North Korea’s negative growth in 2017: things look bad, unsurprisingly, but take the numbers with a grain of salt

By Benjamin Katzeff Silberstein

Bank of Korea (BOK) has put out their yearly estimate of North Korea’s GDP trends. This year, they estimate that the country’s GDP decreased by 3.5 percent. Off the top of my head, this seems a fairly reasonable estimate, particularly since sanctions were only in force for a minor part of the year (late fall and onward). Some quick thoughts below:

As always, remember: estimate GDP in North Korea is very, very hard. How do you evaluate, for example, the market sector versus the state sector? Given how complicated and partially opaque North Korea’s system for pricing it, how can a GDP figure even be reasonably estimated? That said, BOK has been doing this for many years, and their figures are, for all their faults and flaws, some of the most reasonable estimates among the few that exist. Still, as one of the leading experts in the field once told a class of grad students studying the Korean economy: if someone gives you a figure on the North Korean economy with a specific decimal number, you can be sure that it’s wrong.

Some news outlets have made a big number of the fact that this contraction is the largest for over two decades, according to the BOK numbers. While that is true, the proportions are very different: in 1997, BOK estimates that the economy contracted by 6.5 percent, that is, almost double the contraction of 2017. So we’re not talking about any crisis nearly as significant as the famine of the 1990s.

BOK estimates a drop by 1.3 percent in agricultural and fisheries production. Notably, still, market prices for food have looked completely normal throughout the year, as this blog has noted several times before. It’s unclear how exactly agricultural production is estimated, and what the “sector” here really means – only what goes into the state-side of agricultural production and supply, or the sale of surplus production on the semi-private markets? The latter may very well be underestimated given how tricky it is to asses what share of agricultural production still lies firmly and solely within the state system.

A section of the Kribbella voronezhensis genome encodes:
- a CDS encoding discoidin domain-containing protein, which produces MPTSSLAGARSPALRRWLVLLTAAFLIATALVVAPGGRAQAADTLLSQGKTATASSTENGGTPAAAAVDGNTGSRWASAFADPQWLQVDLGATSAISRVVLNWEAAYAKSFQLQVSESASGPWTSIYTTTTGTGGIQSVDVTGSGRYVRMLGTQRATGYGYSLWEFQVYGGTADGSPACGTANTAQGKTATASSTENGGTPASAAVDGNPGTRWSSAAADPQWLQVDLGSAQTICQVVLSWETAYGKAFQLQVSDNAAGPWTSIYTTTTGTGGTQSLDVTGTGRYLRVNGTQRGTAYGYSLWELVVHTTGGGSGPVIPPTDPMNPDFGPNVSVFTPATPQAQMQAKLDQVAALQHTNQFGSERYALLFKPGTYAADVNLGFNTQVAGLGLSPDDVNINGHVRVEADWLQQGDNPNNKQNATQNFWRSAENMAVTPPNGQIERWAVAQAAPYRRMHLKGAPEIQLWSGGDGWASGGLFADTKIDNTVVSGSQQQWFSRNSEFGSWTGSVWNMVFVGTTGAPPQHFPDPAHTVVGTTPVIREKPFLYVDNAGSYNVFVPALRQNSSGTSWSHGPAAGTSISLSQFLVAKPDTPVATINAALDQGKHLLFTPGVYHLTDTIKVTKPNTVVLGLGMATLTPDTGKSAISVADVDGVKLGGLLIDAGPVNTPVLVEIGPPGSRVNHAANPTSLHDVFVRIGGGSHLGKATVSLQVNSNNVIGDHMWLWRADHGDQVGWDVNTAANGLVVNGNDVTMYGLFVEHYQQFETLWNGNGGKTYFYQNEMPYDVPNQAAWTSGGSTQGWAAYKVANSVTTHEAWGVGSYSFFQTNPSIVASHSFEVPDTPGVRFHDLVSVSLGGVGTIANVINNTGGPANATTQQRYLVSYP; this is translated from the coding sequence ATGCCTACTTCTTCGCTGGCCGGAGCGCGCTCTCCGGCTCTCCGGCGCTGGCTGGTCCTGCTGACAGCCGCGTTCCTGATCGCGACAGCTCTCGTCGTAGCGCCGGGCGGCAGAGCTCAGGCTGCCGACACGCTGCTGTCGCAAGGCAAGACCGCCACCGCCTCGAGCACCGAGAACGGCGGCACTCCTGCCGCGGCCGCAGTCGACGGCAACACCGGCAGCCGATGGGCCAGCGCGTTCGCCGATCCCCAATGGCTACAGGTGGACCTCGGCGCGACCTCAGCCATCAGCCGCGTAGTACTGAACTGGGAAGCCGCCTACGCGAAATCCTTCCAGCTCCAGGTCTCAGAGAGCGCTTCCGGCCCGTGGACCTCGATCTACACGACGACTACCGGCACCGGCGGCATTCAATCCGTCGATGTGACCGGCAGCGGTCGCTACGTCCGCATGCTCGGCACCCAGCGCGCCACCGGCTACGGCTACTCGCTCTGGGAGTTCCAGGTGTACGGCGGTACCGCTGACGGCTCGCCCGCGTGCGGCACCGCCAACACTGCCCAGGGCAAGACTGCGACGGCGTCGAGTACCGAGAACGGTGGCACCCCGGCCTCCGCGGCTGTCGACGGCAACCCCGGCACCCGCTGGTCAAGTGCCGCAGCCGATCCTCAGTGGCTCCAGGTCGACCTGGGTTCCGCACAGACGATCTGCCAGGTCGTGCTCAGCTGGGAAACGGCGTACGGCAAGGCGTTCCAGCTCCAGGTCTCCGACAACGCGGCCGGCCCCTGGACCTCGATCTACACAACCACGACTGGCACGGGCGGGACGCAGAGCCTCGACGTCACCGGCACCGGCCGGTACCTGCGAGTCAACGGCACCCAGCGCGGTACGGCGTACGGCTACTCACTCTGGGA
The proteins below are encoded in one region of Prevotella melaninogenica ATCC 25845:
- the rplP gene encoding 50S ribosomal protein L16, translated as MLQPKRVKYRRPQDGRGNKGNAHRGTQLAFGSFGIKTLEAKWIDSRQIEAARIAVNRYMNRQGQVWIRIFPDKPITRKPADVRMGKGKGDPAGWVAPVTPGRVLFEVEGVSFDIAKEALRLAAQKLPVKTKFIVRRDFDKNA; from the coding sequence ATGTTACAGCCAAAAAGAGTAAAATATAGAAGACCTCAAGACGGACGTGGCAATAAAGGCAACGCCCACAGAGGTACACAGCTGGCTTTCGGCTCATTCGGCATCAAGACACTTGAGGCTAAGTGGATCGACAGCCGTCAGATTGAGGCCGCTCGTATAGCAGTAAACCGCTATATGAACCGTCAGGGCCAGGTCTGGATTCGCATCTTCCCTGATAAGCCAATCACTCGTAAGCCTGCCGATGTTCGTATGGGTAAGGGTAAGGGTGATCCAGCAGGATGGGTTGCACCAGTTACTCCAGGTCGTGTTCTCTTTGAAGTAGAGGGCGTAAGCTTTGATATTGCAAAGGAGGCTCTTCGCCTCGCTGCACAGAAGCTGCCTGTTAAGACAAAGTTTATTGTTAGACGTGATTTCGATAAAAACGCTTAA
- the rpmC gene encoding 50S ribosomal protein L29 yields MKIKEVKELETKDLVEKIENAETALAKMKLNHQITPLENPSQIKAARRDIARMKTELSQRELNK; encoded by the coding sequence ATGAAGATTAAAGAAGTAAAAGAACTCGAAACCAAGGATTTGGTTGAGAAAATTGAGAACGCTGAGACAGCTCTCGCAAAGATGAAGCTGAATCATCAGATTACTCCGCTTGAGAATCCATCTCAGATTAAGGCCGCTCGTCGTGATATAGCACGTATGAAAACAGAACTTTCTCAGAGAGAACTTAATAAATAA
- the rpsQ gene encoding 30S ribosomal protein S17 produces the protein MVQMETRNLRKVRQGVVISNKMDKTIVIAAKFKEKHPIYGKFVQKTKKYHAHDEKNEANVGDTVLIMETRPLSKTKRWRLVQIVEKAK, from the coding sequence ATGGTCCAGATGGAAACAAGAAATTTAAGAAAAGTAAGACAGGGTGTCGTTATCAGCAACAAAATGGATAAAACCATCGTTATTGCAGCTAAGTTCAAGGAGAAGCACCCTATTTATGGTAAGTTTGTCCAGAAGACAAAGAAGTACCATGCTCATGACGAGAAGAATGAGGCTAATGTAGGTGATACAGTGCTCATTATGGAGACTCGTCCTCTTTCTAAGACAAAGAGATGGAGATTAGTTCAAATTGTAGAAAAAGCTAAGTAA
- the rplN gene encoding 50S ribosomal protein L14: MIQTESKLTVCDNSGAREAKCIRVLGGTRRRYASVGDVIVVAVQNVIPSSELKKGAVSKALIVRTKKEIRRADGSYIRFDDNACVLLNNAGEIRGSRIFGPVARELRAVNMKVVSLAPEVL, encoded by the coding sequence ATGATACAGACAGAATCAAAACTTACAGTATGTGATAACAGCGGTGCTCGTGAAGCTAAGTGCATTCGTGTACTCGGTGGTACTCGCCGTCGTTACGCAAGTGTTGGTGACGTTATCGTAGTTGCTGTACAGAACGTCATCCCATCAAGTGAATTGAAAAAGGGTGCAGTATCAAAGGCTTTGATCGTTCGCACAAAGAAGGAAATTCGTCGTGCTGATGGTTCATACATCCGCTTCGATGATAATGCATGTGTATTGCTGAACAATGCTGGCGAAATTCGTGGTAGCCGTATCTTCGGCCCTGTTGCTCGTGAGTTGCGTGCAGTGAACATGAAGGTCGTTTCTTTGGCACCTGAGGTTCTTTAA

It’s unclear how much of the shortfall in electricity production is compensated for by items like solar panels and other forms of electricity generation increasingly prevalent on the ground. Many have noted the various creative ways in which much of the North Korean population already adapts to the shortfall and unreliability of public supply of electricity.

The estimated trade numbers are very dire but also probably approximately realistic. Though the 37 percent shortfall in exports may be an overestimate given that they (presumably) don’t account for smuggling, it is undeniable that the economy is taking a very large hit from sanctions. People who recently visited the Chinese border speak of very low levels of activity in goods transports and the like. This gives cause for some skepticism toward the reports claiming that Chinese sanctions enforcement has gone much more lax lately: it may well have, but that hardly means the doors are flung open. At the same time, imports went up 1.8 percent. Either China is letting North Korea run a trade deficit which they assume they’ll get back once sanctions are eased, or the regime has much more currency stashed away to pay with the goods for than many have thought. The truth may lie somewhere in the middle there.

 

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